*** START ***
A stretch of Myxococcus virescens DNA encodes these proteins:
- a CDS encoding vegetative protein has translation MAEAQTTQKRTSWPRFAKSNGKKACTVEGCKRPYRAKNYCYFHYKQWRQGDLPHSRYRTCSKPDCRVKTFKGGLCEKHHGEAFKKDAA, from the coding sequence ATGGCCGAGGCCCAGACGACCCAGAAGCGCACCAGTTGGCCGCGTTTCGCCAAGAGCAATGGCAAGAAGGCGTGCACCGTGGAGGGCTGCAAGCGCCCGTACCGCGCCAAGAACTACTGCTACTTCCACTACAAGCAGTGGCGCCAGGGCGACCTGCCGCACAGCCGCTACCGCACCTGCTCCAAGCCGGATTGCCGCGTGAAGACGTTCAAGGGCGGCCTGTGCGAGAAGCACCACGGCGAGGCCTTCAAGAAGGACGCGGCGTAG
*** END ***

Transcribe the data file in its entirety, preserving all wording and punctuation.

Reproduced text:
A stretch of Myxococcus virescens DNA encodes these proteins:
- a CDS encoding vegetative protein has translation MAEAQTTQKRTSWPRFAKSNGKKACTVEGCKRPYRAKNYCYFHYKQWRQGDLPHSRYRTCSKPDCRVKTFKGGLCEKHHGEAFKKDAA, from the coding sequence ATGGCCGAGGCCCAGACGACCCAGAAGCGCACCAGTTGGCCGCGTTTCGCCAAGAGCAATGGCAAGAAGGCGTGCACCGTGGAGGGCTGCAAGCGCCCGTACCGCGCCAAGAACTACTGCTACTTCCACTACAAGCAGTGGCGCCAGGGCGACCTGCCGCACAGCCGCTACCGCACCTGCTCCAAGCCGGATTGCCGCGTGAAGACGTTCAAGGGCGGCCTGTGCGAGAAGCACCACGGCGAGGCCTTCAAGAAGGACGCGGCGTAG